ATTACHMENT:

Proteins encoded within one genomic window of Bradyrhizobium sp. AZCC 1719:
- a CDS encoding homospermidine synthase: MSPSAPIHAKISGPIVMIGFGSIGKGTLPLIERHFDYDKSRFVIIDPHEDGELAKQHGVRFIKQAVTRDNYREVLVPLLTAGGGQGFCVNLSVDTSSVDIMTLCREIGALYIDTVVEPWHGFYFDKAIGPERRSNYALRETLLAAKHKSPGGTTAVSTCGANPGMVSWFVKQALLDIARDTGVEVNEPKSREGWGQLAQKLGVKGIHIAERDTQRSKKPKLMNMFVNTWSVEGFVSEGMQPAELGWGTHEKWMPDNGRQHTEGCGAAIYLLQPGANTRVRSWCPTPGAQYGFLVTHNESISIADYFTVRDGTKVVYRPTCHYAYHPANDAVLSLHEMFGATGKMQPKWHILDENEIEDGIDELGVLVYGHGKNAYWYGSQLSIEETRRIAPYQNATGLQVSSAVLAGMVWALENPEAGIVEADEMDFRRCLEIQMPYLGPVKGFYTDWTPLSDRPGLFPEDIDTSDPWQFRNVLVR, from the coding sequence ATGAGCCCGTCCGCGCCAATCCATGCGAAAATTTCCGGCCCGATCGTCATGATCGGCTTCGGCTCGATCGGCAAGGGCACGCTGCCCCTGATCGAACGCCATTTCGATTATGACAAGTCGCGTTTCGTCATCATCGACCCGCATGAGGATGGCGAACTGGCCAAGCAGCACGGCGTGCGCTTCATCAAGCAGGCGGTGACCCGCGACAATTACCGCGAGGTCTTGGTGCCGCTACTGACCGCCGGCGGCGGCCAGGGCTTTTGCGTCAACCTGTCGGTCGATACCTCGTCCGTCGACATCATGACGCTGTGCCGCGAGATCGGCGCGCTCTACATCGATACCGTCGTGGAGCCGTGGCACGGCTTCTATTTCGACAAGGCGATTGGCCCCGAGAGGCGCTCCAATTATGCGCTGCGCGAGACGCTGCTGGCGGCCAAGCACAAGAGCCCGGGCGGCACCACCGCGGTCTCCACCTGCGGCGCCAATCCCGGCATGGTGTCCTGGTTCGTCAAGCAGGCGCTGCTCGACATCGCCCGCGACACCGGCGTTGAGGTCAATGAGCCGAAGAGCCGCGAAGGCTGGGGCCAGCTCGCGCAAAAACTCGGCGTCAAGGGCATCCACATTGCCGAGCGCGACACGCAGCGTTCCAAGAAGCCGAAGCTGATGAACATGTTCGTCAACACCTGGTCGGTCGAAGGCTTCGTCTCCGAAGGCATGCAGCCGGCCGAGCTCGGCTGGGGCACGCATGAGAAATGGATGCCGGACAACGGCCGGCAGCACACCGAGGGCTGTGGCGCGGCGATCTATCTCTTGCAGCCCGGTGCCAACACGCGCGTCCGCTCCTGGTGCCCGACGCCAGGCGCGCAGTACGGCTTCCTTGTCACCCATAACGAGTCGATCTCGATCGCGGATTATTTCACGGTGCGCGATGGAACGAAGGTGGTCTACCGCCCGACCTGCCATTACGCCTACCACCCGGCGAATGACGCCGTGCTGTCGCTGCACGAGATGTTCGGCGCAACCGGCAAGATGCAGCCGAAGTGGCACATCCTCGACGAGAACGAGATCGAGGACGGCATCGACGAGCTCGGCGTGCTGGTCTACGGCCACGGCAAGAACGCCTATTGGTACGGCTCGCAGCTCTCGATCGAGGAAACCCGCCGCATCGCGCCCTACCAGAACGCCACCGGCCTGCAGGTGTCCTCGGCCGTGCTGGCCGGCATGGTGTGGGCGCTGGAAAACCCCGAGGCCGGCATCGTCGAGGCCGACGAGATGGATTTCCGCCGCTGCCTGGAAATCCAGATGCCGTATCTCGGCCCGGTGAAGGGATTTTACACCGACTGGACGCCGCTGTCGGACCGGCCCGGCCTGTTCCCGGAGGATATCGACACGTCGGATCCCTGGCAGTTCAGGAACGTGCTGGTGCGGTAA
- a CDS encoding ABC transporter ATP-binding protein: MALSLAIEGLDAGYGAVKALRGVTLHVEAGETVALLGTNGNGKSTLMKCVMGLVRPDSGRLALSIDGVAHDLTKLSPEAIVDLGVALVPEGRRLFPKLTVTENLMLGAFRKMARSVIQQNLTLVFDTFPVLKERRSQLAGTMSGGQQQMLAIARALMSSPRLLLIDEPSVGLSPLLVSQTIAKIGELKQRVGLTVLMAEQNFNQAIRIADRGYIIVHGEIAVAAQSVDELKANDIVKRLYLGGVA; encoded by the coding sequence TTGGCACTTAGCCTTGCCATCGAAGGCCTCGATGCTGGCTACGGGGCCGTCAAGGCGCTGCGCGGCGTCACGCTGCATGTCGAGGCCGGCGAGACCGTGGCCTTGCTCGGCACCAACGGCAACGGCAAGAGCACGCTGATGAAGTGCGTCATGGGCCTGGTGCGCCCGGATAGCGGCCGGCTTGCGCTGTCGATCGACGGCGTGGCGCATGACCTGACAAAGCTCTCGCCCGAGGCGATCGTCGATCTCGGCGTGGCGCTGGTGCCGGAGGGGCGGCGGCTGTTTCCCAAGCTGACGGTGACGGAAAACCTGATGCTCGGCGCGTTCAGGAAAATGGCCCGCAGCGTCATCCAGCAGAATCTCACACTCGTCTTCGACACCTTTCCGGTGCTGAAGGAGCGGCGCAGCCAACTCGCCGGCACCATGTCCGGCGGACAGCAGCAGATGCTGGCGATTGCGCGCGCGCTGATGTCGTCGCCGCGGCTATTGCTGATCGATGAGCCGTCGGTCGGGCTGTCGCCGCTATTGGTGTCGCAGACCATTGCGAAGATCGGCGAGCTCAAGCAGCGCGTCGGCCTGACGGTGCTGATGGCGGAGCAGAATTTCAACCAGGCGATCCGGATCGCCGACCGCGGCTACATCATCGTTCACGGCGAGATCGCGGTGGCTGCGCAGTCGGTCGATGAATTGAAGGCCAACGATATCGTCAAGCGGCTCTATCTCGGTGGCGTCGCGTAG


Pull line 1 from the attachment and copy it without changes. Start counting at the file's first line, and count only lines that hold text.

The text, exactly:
Proteins encoded within one genomic window of Bradyrhizobium sp. AZCC 1719: